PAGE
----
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Sun, Dec. 15

Resume Advice for People Re-Entering the Job Market

The recent information about the number of people who faced unemployment in the past few years shows that re-entering the job market after even six months of unemployment can present difficulties. However, that should not lessen a person's enthusiasm about finding a job. What is means is that some resume re-engineering may be required. Searching for a job after a period of time off, whether it was for raising a family, obtaining a higher degree, or a lay-off should not be daunting if the right tools are being used.

Writing a Resume When Re-Entering the Job Market

Employers want to see how a person's skills matches the requirements of a job, so start the resume with a statement that summarizes skills obtained and notable achievements. This could be titled Skills and Achievements. Make sure that the statement is pertinent to the specific job. A generic statement might not match the requirements for the position; plan on rewriting this section for just about every job being sought.

Acquired skills may come from actual paid employment as well as for any volunteer activities that were undertaken during the employment hiatus. Think about everything that has been learned through employment and life skills, such as time management, multi-tasking, sales skills, writing skills and even communication skills. Even if past employment did not have these skills as a job requirement, if they were mastered include them. Make sure, however, that they can be explained in a relatable way to job performance.

The next section of the resume should be a chronological history of work experience, starting with the last job and working backwards. In this section, detail job title, responsibilities and dates of employment. Never be anything but totally honest in employment dates. Employers will check and if the dates stated do not match the employer's records, the candidate for the position will be immediately eliminated.

Briefly highlight accomplishments when describing job responsibilities, do not just put down duties that read like a job description. Using action words such as developed, responsible for, or increased will show the contributions to the employer rather than just duties performed.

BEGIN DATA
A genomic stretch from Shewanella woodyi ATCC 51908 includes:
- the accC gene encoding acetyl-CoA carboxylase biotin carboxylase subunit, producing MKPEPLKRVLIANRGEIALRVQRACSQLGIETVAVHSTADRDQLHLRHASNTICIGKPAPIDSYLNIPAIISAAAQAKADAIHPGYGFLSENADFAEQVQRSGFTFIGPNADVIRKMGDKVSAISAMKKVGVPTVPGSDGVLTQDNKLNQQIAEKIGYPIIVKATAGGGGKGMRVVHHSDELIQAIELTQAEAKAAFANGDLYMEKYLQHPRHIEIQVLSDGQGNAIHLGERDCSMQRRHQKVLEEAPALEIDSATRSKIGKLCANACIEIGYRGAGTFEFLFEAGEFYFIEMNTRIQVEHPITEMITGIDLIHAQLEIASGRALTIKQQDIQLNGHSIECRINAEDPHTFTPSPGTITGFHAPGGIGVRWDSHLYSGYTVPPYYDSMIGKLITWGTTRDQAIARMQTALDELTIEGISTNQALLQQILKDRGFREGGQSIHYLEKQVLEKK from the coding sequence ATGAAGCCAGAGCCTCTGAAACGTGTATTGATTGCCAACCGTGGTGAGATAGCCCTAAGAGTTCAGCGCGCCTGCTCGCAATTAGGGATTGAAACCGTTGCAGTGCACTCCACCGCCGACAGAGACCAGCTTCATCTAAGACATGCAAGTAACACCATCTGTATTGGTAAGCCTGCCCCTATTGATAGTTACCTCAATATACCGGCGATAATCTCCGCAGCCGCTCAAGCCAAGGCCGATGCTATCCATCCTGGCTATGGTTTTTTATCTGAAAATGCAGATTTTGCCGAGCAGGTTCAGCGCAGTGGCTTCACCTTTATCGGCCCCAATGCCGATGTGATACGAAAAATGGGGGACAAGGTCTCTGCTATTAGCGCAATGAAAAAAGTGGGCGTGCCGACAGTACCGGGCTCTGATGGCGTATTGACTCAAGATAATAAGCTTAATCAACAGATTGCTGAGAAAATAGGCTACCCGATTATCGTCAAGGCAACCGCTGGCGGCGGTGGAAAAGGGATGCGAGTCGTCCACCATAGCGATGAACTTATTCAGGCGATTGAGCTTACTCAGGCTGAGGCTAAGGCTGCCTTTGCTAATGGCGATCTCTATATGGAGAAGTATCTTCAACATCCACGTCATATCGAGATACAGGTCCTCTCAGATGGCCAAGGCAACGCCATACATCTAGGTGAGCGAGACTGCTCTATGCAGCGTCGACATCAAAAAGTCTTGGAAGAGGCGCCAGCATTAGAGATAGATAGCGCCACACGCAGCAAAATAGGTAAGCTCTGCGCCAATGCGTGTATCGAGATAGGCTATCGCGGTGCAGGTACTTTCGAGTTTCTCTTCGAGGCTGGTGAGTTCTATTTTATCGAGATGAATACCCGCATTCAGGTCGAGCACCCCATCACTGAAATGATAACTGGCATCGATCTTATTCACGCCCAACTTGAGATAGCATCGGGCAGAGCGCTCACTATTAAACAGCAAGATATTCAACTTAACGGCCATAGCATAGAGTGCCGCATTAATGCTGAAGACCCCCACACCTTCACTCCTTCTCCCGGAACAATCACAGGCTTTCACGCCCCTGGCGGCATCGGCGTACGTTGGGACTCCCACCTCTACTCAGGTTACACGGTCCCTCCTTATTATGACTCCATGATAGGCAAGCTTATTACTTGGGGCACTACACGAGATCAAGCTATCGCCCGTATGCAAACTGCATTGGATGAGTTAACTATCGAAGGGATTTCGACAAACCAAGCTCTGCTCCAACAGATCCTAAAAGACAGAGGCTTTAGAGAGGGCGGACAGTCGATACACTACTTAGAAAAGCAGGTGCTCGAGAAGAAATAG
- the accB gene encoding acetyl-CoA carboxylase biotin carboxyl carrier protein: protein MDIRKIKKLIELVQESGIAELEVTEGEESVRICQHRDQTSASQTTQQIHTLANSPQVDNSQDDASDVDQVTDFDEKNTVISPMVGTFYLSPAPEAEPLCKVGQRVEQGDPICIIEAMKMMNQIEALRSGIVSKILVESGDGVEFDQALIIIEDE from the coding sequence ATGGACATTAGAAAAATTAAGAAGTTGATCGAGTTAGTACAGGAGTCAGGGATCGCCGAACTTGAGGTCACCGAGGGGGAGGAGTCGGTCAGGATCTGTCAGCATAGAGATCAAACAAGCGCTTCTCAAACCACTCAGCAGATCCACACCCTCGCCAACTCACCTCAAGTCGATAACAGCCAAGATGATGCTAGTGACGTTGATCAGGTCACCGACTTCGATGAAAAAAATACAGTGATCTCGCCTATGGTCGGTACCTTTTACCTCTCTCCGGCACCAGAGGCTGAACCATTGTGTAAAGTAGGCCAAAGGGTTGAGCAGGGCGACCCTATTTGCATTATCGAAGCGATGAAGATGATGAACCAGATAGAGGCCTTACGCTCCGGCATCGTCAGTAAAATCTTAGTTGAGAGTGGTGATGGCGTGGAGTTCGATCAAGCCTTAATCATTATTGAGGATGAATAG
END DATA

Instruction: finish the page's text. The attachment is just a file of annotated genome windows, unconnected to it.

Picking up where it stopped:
Be straight-forward in this section and do not try to explain any gaps in employment. The gaps can be handled later; the purpose of the resume is to detail how past experience can contribute to the hiring organization.

Discussing Gaps in Employment

Knowing that an employer will question any gaps in employment be ready with an honest, non-apologetic answer. If a person was home raising a family, state that and then talk about skills acquired, such as time management, financial management, communication skills and planning skills. Go on to discuss how those skills can relate to the job opening. Also discuss any volunteer experience or community outreach experience.

If the gap in employment related to obtaining an advanced degree, explain the knowledge acquired in obtaining the degree and how that knowledge relates to the job requirements. The point is to honestly address the reason why there a time between jobs exists and turn the conversation into a positive, skills acquired employment gap.

In today's economy, many people faced lay-offs that lasted a period of time. During that time it is recommended to engage in volunteer activities which can be included on the resume. How the time was spent does not have to be paid labor, but can also consist of giving back to the community. Even discussing the approach to finding a job such as starting the search as any other work day, researching opportunities, developing job resumes and applications, attending networking events and job clubs, and using social media in the job search counts. This shows attention to task, diligence, research skills, marketing and sales skills and organizational skills.

Accentuating the Positive

Turning what could be perceived as a negative into a positive is all in the presentation. Highlight what was learned during the unemployed time even if it relates to an intensive job search. Talk about what personal insights were gained and learned as well as any positive growth experiences.

Unemployment can be as valuable a learning experience as on-the-job learning. What employers want to know is how the time was spent and what knowledge was gained from the unemployed time.

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